Why is it important to have a written policy and effective training for employee illness?
The cost of an outbreak is reported to be between $6,330 and $2.6 million dollars depending on type of retail facility and the severity of the illness. 3 An outbreak is classified as 2 or more people. However, most illnesses related to foodborne illness go unreported and facilities are never implicated. The thought of “We will most likely not be caught” should not be your policy on preventing foodborne illness.
64% of outbreaks are from retail restaurants, 48% of those are from sit-down type facilities.1 58% of outbreaks 2 are from at least one employee being ill. Only 47% of facilities implicated in outbreaks had a written policy on employee illness.
A study4 conducted that interviewed 491 workers from 391 randomly selected restaurants revealed some very important information about employee and management behaviors as it relates to employee illness. 59% of the employees surveyed reported working a shift while ill. Out of those 59%, 63% of managers were aware of the illness! 81% of the time it was the employee that notified the manager, yet the employee was still allowed to work. The reasons for continuing to work was;
- 43% No paid sick leave or sick leave policy
- 32% Understaffed or no one to cover shift
- 30% Symptoms did not feel bad or not contagious and
- 30% Felt obligated or strong work ethic.
Some indicated more than one reason. This indicates that employees, not managers, were making decisions about when to work. To make matter worse, of the ill employees that continued to work less than one third washed hands more frequently.
An FDA study published in 2004 found food establishments were frequently out of compliance with the Food Code requirements for proper and adequate handwashing. In the study, the percent of food establishments observed to be out of compliance with handwashing requirements ranged from 34% in hospitals and a whopping 73% in full-service establishments.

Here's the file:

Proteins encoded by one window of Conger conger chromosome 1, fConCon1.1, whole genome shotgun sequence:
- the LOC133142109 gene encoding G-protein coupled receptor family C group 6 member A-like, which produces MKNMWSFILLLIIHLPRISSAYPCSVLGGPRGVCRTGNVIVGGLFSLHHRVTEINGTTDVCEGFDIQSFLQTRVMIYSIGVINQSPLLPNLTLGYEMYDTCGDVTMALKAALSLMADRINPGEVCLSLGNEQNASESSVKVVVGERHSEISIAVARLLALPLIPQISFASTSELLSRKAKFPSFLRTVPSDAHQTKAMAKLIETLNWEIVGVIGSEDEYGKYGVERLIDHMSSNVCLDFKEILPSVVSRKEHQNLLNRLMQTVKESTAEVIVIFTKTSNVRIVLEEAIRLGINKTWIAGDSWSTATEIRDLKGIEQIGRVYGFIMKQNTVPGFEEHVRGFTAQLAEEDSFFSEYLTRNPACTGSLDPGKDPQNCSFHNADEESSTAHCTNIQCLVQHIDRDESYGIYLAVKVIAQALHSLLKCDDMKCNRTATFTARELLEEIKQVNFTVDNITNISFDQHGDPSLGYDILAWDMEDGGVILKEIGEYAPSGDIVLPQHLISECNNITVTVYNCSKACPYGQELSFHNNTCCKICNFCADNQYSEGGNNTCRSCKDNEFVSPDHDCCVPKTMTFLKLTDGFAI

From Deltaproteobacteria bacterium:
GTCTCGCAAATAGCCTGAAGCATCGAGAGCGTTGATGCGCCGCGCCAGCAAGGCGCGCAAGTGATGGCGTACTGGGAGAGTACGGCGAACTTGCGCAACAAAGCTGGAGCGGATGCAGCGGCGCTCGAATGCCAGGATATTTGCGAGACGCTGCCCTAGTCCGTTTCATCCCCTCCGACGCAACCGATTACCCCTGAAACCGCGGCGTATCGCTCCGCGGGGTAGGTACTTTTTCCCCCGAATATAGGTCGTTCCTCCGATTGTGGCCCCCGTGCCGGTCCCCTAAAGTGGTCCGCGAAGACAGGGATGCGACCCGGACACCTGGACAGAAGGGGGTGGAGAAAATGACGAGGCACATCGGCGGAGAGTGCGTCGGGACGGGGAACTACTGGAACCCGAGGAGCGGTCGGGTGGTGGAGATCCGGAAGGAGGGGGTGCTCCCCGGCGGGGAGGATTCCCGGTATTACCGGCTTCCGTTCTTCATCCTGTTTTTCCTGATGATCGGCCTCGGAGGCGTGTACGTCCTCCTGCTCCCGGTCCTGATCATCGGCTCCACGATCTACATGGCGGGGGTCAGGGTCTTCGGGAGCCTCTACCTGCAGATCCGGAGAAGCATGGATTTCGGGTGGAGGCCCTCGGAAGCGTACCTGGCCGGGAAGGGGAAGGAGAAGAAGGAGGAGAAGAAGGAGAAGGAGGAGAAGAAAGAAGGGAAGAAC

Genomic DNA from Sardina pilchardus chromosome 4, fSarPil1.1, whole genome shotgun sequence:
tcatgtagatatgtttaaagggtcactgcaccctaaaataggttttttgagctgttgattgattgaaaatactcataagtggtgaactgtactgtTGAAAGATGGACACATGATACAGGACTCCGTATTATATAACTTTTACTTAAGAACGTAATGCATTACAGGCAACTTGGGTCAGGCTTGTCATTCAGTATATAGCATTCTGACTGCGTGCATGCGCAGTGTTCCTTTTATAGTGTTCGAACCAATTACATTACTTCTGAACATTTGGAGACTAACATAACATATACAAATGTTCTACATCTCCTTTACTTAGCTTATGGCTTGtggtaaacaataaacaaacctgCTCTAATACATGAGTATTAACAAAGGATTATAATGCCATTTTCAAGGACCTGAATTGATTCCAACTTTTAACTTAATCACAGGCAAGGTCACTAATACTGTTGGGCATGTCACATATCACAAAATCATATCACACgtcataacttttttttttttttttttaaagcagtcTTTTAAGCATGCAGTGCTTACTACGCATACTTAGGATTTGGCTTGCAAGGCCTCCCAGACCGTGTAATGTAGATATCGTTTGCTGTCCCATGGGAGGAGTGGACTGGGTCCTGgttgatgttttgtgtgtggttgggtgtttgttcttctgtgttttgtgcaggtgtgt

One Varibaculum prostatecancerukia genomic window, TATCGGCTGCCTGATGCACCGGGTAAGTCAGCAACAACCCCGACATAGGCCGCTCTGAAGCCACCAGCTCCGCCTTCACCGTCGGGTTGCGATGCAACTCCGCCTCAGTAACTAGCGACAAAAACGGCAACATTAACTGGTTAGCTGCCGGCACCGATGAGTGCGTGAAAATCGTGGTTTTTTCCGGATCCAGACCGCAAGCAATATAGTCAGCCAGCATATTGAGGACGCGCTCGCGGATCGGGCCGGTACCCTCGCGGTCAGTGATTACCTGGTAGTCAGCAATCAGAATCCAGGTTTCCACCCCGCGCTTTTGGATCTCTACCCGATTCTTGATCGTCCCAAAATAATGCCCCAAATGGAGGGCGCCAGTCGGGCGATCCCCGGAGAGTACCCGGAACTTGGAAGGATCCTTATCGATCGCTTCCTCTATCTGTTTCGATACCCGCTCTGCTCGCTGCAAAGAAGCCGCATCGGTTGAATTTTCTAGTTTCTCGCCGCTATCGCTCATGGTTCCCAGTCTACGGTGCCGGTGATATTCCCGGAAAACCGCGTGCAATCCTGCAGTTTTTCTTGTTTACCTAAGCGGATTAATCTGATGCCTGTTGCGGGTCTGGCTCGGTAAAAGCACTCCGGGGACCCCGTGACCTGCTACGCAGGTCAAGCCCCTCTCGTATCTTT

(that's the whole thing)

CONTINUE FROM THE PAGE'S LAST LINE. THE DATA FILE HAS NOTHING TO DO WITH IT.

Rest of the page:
In my experience providing third party inspections, when I observed improper handwashing and explained the proper process, many had little to no understanding of how and when they should wash hands or they stated they didn’t have time.
This creates a perfect storm for transferring pathogens from hands of an ill employee to the surface of food.
What illnesses and medical conditions should management and employees be aware of?
There are certain illnesses, exposure to certain illnesses, or even infections that employees must report to management or the Person in Charge (PIC). The PIC must know what the next action should be. This could be restricting the employee from working around exposed food, excluding the employee from facility and possibly reporting the diagnosis, illness or exposure to the authorities. There are certain pathogens that employees must be made aware of. These are called the Big 6. They are;
- Hepatitis A virus,
- Shigella spp.,
- Shiga toxin-producing Escherichia coli,